"Good day for Baker."
That was the mantra for Cubs players in the home clubhouse at Wrigley Field Friday as the media swarmed the locker of backup catcher John Baker after he drove in four runs in a 7-2 win.
Baker entered the game hitting .160 on the year and doubled his season RBI output with the performance, going 3-for-3 with a walk. He came through with the big hit in the bottom of the seventh inning, clearing the bases with a 2-out double down the right field line, adding insurance runs for pitcher Jason Hammel to pick up his seventh victory.
"I'm more happy about the win and getting Jason the win again," Baker said after the game. "He's pitched pretty well his last few outings and we haven't supported him offensively. Anything I can do to help out makes me happy selfishly and unselfishly for him as well."
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Baker's been around the block before. The 33-year-old has made a career as a backup catcher, bouncing around from organization to organization. The California dude has a carefree attitude and knows the game can be humbling.
As he's struggled this year, Baker has done his best to keep things on an even keel and set an example for the younger players in the clubhouse.
"[Today] was great. I was really happy. I had to contain a smile," Baker said. "This whole year for me, I've hit the ball pretty hard most of the time and when you don't have success — we joke about it often as baseball players where you want that check mark or something like 'oh, I hit the ball and it counted for a base hit.'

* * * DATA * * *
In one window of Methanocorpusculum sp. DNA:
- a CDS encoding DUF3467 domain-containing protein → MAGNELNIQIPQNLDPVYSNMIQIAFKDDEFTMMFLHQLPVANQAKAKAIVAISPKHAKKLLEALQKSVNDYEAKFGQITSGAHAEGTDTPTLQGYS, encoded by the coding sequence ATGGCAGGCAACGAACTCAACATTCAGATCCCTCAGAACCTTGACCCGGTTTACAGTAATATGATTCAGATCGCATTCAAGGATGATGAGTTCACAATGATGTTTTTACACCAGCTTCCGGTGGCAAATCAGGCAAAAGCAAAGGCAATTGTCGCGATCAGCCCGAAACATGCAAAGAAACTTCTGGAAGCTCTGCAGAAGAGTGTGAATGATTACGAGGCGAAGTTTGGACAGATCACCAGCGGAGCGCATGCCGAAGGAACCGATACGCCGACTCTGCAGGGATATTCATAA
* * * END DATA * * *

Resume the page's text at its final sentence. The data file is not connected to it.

"But that hasn't happened to me all year. I've been around this game a long time, so I've stayed the same. I kind of feel the same way right now as I would have had I gone 0-for-4, but we still won 7-2.
"I think that's the point of me being an older player, being a backup catcher. The main focus for me is for us to win the game. That's the only thing I generally care about, but when you get a couple hits, it's like the cherry on top of the sundae."
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After a rocky start to the 2014 campaign, the Cubs have posted a 21-17 record since May 17. Baker was quick to give Anthony Rizzo and Starlin Castro the credit for carrying the team on offense, but attributed the recent success to a collective approach from the team, with role players stepping up to help complement the bounceback seasons from the franchise cornerstones.
But in a few weeks, this won't be the same team anymore. As the MLB trade deadline approaches, the Cubs look likely to maintain the new tradition of trading away 40 percent of their rotation with Hammel and Jeff Samardzija on the block.
For his part, Baker doesn't want to see those guys go, even if he understands that it's just part of the business.
"Yeah, you get the sense that someone's going to be gone, but you don't want them to be gone," Baker said. "A lot of us have been around baseball for so long that you make friends fast and easy come, easy go.
"It can be sad; it can be difficult. I really hope Hammel stays around because we've developed a really good relationship. I've caught every one but one of his starts and it's a lot of fun for me to know that regardless of who's pitching for the other team, I get to be out there when he pitches. It gives me somebody to root for."